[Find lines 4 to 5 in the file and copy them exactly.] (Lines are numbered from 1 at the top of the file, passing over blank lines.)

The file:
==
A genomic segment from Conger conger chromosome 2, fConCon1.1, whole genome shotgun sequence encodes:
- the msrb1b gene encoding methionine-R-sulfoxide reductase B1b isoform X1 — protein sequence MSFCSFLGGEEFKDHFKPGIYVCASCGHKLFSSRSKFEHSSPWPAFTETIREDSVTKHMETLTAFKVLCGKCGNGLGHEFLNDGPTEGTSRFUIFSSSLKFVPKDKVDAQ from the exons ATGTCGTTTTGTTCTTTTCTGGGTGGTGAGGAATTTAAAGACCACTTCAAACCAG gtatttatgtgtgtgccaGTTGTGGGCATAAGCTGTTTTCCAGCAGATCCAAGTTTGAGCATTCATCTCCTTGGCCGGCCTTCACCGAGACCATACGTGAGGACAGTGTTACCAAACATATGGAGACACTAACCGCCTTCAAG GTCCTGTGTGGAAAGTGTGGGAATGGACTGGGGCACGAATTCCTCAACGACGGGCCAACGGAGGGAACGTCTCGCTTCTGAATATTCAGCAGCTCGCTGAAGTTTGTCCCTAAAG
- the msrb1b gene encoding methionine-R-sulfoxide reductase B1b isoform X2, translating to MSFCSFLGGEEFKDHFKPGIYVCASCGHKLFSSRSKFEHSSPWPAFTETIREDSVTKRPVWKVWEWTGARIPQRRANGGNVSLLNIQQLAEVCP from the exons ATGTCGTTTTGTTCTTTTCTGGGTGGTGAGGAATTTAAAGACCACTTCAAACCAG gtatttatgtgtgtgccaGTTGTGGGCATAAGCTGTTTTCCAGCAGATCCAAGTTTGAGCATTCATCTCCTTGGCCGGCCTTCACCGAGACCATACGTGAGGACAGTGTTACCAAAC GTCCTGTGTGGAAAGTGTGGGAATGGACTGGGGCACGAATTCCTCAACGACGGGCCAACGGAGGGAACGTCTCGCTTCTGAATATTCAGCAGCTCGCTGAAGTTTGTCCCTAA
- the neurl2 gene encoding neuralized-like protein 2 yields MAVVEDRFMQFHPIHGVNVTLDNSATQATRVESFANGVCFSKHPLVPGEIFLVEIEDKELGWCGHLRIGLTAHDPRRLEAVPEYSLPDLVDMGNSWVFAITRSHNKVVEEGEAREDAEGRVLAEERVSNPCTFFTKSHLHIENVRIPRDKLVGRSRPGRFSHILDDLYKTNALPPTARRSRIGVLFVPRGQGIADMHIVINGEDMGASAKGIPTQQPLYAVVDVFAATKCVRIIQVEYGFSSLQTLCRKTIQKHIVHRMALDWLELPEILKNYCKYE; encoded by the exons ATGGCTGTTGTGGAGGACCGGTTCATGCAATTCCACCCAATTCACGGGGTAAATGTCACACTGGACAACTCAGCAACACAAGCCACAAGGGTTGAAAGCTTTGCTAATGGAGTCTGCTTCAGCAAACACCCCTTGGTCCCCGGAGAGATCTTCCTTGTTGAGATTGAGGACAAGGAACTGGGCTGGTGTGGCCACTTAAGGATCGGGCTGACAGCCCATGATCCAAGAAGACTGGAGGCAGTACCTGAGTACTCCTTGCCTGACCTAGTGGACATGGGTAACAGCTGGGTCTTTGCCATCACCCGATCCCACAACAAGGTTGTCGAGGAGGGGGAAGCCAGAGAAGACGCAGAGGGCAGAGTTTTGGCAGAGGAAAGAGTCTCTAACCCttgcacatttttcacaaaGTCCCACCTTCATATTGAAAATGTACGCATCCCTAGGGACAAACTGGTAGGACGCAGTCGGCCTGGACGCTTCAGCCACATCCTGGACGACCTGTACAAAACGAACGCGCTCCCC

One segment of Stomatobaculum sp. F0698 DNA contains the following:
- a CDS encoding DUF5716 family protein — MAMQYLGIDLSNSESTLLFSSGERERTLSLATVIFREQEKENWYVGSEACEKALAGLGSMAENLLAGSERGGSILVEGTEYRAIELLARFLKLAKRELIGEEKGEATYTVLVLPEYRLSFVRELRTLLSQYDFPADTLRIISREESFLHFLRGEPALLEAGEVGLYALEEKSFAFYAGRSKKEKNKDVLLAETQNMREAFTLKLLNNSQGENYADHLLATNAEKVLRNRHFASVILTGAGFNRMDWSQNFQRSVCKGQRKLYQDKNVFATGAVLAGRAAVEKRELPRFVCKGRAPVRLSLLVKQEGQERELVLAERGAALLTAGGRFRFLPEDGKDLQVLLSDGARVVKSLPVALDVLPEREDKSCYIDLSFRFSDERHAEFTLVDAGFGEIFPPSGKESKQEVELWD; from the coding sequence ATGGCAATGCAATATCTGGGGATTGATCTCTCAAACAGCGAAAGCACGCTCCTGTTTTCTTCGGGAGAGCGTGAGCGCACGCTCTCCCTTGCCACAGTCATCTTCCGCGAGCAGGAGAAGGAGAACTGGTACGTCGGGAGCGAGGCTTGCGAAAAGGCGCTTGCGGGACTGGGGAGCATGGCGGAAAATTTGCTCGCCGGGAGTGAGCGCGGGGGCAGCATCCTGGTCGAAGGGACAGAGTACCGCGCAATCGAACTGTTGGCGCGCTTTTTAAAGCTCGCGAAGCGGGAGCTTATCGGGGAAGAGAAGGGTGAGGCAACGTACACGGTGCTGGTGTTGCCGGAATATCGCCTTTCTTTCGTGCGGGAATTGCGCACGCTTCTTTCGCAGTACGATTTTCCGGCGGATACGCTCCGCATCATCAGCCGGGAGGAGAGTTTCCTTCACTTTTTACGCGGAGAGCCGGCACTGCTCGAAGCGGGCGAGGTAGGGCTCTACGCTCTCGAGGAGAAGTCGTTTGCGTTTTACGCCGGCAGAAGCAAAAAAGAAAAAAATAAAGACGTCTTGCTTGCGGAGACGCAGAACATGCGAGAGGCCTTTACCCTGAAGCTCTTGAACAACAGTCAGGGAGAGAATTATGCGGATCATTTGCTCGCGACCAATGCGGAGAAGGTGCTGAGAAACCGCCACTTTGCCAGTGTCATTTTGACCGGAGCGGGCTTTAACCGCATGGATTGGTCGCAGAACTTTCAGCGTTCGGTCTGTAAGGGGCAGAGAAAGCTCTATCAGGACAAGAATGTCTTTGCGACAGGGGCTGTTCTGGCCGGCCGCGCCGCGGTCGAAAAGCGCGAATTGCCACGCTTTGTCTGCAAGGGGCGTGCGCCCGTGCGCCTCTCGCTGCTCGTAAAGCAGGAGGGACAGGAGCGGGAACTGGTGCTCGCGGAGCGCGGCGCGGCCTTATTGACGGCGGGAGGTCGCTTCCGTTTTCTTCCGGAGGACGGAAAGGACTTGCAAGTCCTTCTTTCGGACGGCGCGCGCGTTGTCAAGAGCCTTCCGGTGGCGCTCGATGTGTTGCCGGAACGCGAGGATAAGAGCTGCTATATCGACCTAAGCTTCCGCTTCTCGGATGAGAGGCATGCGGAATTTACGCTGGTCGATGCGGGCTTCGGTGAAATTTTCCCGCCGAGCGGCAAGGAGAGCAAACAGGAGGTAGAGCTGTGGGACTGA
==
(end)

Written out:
- the neurl2 gene encoding neuralized-like protein 2 yields MAVVEDRFMQFHPIHGVNVTLDNSATQATRVESFANGVCFSKHPLVPGEIFLVEIEDKELGWCGHLRIGLTAHDPRRLEAVPEYSLPDLVDMGNSWVFAITRSHNKVVEEGEAREDAEGRVLAEERVSNPCTFFTKSHLHIENVRIPRDKLVGRSRPGRFSHILDDLYKTNALPPTARRSRIGVLFVPRGQGIADMHIVINGEDMGASAKGIPTQQPLYAVVDVFAATKCVRIIQVEYGFSSLQTLCRKTIQKHIVHRMALDWLELPEILKNYCKYE; encoded by the exons ATGGCTGTTGTGGAGGACCGGTTCATGCAATTCCACCCAATTCACGGGGTAAATGTCACACTGGACAACTCAGCAACACAAGCCACAAGGGTTGAAAGCTTTGCTAATGGAGTCTGCTTCAGCAAACACCCCTTGGTCCCCGGAGAGATCTTCCTTGTTGAGATTGAGGACAAGGAACTGGGCTGGTGTGGCCACTTAAGGATCGGGCTGACAGCCCATGATCCAAGAAGACTGGAGGCAGTACCTGAGTACTCCTTGCCTGACCTAGTGGACATGGGTAACAGCTGGGTCTTTGCCATCACCCGATCCCACAACAAGGTTGTCGAGGAGGGGGAAGCCAGAGAAGACGCAGAGGGCAGAGTTTTGGCAGAGGAAAGAGTCTCTAACCCttgcacatttttcacaaaGTCCCACCTTCATATTGAAAATGTACGCATCCCTAGGGACAAACTGGTAGGACGCAGTCGGCCTGGACGCTTCAGCCACATCCTGGACGACCTGTACAAAACGAACGCGCTCCCC

One segment of Stomatobaculum sp. F0698 DNA contains the following: